Shifting the Locus of Control

Employees that believe that they control their future have an internal locus of control (Internals) and are generally happier, more empowered, and more productive than (Externals) those who attribute their success or performance to fate or their surroundings. As a result, internals are more satisfied with their work and perform better. You can find out whether your employee is an internal or external by simply asking “What’s been responsible for your success/performance?”

If the answers reveal an external locus of control shift power back to your employee by asking “How does believing that you aren’t causing your success been impacting your career?” Let them explain so they can really experience how they’ve been limiting themselves, then ask: “If you knew that you were in complete control of your success, what would be possible?

Increasing Emotional Intelligence

Employees with a tendency to easily experience unpleasant emotions like anxiety, depression and despair have lower emotional intelligence (EQ) and will react far more negatively to stress. Because their EQ levels are lower, their ability to connect, understand and influence others is severely impaired. For Kevin and others in leadership positions, the need for emotional stability is even more paramount, as they are the face of the organization and set the tone for employee morale. If you have an employee that’s emotionally unstable consider asking: “What can you do to not get so stressed out next time you have a presentation/sales call)?” Or “What would be a more appropriate way to react to an upset client/colleague?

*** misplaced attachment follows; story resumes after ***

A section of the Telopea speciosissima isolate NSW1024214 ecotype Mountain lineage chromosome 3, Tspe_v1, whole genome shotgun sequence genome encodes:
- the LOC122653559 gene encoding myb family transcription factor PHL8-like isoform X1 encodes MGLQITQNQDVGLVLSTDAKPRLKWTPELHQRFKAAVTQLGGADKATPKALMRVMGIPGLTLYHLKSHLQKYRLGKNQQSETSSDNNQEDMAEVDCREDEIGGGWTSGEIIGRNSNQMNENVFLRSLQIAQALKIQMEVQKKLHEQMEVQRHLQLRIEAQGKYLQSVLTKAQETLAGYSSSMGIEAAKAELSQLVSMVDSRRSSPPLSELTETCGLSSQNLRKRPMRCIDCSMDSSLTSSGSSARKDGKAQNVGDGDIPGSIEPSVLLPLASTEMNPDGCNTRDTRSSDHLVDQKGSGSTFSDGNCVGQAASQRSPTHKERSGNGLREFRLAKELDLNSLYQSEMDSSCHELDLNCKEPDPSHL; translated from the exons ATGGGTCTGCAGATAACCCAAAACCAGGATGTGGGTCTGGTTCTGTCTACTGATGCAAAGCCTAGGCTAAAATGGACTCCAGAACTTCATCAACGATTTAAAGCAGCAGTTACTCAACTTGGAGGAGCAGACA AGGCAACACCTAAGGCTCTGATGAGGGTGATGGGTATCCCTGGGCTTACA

Instilling Self-efficacy

Self-efficacy is the trait responsible for how likely we are to succeed with current goals and tasks, or take on a challenging assignment or “write it off” as impossible. (How likely we are to adhere to a diet or workout program is dictated by our self-efficacy.)

Employees with high self-efficacy are more determined and persistent when dealing with adversity, and more likely to welcome new challenges as opportunities for growth. The greater a person’s belief in their own power to influence an outcome the more likely they are to succeed with a new challenge. The following four step process can help you develop someone else’s self efficacy:

  1. Build confidence- Challenge any belief they might have that is limiting their performance. For example, if an employee thinks they aren’t experienced enough to manage a project you can remind them of their unique strengths and capabilities.
  2. Promote modeling- Have inexperienced employees watch other colleagues with similar skills perform more advanced tasks. Seeing others with similar abilities succeed at a task will help them develop positive, “can-do” beliefs.
  3. Evaluate to motivate- Rewards, recognition and positive feedback are key to helping your employees feel more competent, motivated and open to growth. Negative feedback can devastate those with low self-esteem, as they almost always take it personally. Adopt the 70/30 “sandwich” method when giving an employee feedback on their performance:
  • Start by acknowledging their contributions to date – 35%.
  • Then explain areas and, more importantly, ways their performance can be improved – 30%.